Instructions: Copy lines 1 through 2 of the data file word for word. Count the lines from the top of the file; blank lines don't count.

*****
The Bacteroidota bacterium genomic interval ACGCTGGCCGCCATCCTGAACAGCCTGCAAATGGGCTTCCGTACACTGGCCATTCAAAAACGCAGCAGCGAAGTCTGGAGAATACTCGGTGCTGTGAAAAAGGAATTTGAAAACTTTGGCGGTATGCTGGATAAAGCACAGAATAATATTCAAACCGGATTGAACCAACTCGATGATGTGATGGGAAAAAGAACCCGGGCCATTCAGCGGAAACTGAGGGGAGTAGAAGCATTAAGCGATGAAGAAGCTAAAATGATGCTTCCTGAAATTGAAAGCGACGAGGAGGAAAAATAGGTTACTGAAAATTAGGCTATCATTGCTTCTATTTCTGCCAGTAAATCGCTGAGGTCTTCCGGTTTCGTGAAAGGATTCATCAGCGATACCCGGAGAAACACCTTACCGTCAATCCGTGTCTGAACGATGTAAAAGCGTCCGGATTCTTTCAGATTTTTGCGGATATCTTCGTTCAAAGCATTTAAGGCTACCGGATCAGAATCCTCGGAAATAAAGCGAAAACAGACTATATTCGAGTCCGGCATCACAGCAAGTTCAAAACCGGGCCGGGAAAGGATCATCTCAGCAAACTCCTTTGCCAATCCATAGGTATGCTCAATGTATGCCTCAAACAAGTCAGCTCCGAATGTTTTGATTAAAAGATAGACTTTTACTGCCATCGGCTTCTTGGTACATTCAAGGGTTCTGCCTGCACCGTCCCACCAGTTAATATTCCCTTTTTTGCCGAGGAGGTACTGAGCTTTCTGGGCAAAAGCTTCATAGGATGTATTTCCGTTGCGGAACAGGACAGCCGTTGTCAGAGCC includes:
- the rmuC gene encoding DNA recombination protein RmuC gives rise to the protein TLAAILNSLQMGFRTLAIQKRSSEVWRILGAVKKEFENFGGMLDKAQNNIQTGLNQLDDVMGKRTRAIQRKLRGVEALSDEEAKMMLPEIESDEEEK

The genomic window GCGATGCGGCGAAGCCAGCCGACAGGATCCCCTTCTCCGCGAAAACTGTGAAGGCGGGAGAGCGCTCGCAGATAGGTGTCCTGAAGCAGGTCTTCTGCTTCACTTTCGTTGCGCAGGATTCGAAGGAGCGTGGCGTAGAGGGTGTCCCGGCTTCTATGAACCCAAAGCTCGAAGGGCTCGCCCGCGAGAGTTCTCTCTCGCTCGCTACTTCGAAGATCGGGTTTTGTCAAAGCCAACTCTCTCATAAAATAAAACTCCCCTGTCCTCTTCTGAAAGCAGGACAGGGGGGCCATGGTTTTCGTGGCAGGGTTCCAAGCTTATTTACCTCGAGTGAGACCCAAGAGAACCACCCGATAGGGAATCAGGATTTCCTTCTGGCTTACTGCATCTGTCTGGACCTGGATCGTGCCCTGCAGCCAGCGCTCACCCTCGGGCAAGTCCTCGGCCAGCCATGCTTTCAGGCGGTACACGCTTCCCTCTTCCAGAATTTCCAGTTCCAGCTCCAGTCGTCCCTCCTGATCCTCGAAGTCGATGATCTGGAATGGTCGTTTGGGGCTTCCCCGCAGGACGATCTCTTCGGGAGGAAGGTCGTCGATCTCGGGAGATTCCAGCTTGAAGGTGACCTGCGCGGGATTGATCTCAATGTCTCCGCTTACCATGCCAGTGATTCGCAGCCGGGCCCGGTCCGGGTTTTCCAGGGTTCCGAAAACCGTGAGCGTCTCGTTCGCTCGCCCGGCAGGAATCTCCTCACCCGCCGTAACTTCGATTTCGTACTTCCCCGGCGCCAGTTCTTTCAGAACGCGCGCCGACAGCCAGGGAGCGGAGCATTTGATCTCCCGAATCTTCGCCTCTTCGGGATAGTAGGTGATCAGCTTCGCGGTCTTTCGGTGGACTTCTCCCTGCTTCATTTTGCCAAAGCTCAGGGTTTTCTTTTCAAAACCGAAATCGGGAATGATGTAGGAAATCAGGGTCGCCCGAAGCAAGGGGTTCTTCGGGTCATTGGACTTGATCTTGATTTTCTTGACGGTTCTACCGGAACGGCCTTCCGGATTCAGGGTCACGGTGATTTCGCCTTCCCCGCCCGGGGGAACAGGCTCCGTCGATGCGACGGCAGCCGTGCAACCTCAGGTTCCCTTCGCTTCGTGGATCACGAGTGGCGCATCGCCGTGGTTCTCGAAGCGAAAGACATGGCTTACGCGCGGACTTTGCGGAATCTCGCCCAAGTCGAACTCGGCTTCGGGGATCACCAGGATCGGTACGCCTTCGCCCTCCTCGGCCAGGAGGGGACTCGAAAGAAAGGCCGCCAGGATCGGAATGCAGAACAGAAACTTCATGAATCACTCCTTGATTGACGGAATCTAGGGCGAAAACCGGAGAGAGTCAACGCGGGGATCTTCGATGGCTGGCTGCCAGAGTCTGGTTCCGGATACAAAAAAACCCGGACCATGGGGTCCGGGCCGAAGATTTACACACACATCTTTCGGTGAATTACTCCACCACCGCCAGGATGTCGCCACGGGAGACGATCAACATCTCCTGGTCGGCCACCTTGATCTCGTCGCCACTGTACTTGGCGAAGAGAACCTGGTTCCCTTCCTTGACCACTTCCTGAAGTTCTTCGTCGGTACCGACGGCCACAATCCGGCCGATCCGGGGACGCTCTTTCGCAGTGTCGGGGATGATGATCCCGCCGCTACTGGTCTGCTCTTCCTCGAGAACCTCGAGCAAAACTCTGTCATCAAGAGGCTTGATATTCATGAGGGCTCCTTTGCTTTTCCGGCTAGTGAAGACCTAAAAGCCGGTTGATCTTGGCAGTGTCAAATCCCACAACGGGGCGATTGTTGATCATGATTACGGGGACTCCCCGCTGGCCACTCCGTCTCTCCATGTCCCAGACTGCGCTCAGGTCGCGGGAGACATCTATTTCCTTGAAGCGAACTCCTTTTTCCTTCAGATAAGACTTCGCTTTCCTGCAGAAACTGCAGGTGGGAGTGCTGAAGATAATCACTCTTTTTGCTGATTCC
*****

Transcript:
The Bacteroidota bacterium genomic interval ACGCTGGCCGCCATCCTGAACAGCCTGCAAATGGGCTTCCGTACACTGGCCATTCAAAAACGCAGCAGCGAAGTCTGGAGAATACTCGGTGCTGTGAAAAAGGAATTTGAAAACTTTGGCGGTATGCTGGATAAAGCACAGAATAATATTCAAACCGGATTGAACCAACTCGATGATGTGATGGGAAAAAGAACCCGGGCCATTCAGCGGAAACTGAGGGGAGTAGAAGCATTAAGCGATGAAGAAGCTAAAATGATGCTTCCTGAAATTGAAAGCGACGAGGAGGAAAAATAGGTTACTGAAAATTAGGCTATCATTGCTTCTATTTCTGCCAGTAAATCGCTGAGGTCTTCCGGTTTCGTGAAAGGATTCATCAGCGATACCCGGAGAAACACCTTACCGTCAATCCGTGTCTGAACGATGTAAAAGCGTCCGGATTCTTTCAGATTTTTGCGGATATCTTCGTTCAAAGCATTTAAGGCTACCGGATCAGAATCCTCGGAAATAAAGCGAAAACAGACTATATTCGAGTCCGGCATCACAGCAAGTTCAAAACCGGGCCGGGAAAGGATCATCTCAGCAAACTCCTTTGCCAATCCATAGGTATGCTCAATGTATGCCTCAAACAAGTCAGCTCCGAATGTTTTGATTAAAAGATAGACTTTTACTGCCATCGGCTTCTTGGTACATTCAAGGGTTCTGCCTGCACCGTCCCACCAGTTAATATTCCCTTTTTTGCCGAGGAGGTACTGAGCTTTCTGGGCAAAAGCTTCATAGGATGTATTTCCGTTGCGGAACAGGACAGCCGTTGTCAGAGCC includes:
- the rmuC gene encoding DNA recombination protein RmuC gives rise to the protein TLAAILNSLQMGFRTLAIQKRSSEVWRILGAVKKEFENFGGMLDKAQNNIQTGLNQLDDVMGKRTRAIQRKLRGVEALSDEEAKMMLPEIESDEEEK